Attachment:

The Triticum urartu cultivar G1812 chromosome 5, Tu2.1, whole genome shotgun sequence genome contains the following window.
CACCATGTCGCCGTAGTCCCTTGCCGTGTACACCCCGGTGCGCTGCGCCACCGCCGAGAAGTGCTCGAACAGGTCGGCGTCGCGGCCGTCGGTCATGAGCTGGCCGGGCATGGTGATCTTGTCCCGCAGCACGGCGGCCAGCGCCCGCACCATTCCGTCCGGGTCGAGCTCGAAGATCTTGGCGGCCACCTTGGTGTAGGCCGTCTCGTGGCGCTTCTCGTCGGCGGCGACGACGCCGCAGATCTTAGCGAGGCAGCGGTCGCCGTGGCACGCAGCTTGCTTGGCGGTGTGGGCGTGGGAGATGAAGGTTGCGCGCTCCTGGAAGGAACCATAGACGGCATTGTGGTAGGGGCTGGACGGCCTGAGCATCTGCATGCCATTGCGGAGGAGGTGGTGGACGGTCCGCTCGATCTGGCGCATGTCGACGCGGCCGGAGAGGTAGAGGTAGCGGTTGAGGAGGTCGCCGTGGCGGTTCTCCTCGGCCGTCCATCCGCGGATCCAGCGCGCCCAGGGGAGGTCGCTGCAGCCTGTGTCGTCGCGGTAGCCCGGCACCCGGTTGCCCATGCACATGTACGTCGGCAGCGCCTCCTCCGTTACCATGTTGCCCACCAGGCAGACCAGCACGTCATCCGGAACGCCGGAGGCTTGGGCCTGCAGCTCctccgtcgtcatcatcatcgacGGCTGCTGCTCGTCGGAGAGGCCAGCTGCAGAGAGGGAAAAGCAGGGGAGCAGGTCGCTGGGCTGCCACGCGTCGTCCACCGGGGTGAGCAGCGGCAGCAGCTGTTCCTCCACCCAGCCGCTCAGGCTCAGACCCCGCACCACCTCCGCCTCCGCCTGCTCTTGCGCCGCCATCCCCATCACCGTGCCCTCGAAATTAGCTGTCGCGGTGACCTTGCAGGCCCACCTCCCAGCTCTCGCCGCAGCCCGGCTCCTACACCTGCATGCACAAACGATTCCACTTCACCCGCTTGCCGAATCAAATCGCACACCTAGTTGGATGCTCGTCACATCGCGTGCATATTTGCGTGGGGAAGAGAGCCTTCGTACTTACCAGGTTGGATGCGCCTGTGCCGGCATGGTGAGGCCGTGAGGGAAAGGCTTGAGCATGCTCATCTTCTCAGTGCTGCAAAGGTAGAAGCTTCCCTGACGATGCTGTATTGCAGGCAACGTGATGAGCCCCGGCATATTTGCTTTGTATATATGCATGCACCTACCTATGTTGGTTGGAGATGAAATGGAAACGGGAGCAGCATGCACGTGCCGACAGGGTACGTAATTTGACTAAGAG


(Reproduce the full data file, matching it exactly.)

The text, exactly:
The Triticum urartu cultivar G1812 chromosome 5, Tu2.1, whole genome shotgun sequence genome contains the following window.
CACCATGTCGCCGTAGTCCCTTGCCGTGTACACCCCGGTGCGCTGCGCCACCGCCGAGAAGTGCTCGAACAGGTCGGCGTCGCGGCCGTCGGTCATGAGCTGGCCGGGCATGGTGATCTTGTCCCGCAGCACGGCGGCCAGCGCCCGCACCATTCCGTCCGGGTCGAGCTCGAAGATCTTGGCGGCCACCTTGGTGTAGGCCGTCTCGTGGCGCTTCTCGTCGGCGGCGACGACGCCGCAGATCTTAGCGAGGCAGCGGTCGCCGTGGCACGCAGCTTGCTTGGCGGTGTGGGCGTGGGAGATGAAGGTTGCGCGCTCCTGGAAGGAACCATAGACGGCATTGTGGTAGGGGCTGGACGGCCTGAGCATCTGCATGCCATTGCGGAGGAGGTGGTGGACGGTCCGCTCGATCTGGCGCATGTCGACGCGGCCGGAGAGGTAGAGGTAGCGGTTGAGGAGGTCGCCGTGGCGGTTCTCCTCGGCCGTCCATCCGCGGATCCAGCGCGCCCAGGGGAGGTCGCTGCAGCCTGTGTCGTCGCGGTAGCCCGGCACCCGGTTGCCCATGCACATGTACGTCGGCAGCGCCTCCTCCGTTACCATGTTGCCCACCAGGCAGACCAGCACGTCATCCGGAACGCCGGAGGCTTGGGCCTGCAGCTCctccgtcgtcatcatcatcgacGGCTGCTGCTCGTCGGAGAGGCCAGCTGCAGAGAGGGAAAAGCAGGGGAGCAGGTCGCTGGGCTGCCACGCGTCGTCCACCGGGGTGAGCAGCGGCAGCAGCTGTTCCTCCACCCAGCCGCTCAGGCTCAGACCCCGCACCACCTCCGCCTCCGCCTGCTCTTGCGCCGCCATCCCCATCACCGTGCCCTCGAAATTAGCTGTCGCGGTGACCTTGCAGGCCCACCTCCCAGCTCTCGCCGCAGCCCGGCTCCTACACCTGCATGCACAAACGATTCCACTTCACCCGCTTGCCGAATCAAATCGCACACCTAGTTGGATGCTCGTCACATCGCGTGCATATTTGCGTGGGGAAGAGAGCCTTCGTACTTACCAGGTTGGATGCGCCTGTGCCGGCATGGTGAGGCCGTGAGGGAAAGGCTTGAGCATGCTCATCTTCTCAGTGCTGCAAAGGTAGAAGCTTCCCTGACGATGCTGTATTGCAGGCAACGTGATGAGCCCCGGCATATTTGCTTTGTATATATGCATGCACCTACCTATGTTGGTTGGAGATGAAATGGAAACGGGAGCAGCATGCACGTGCCGACAGGGTACGTAATTTGACTAAGAG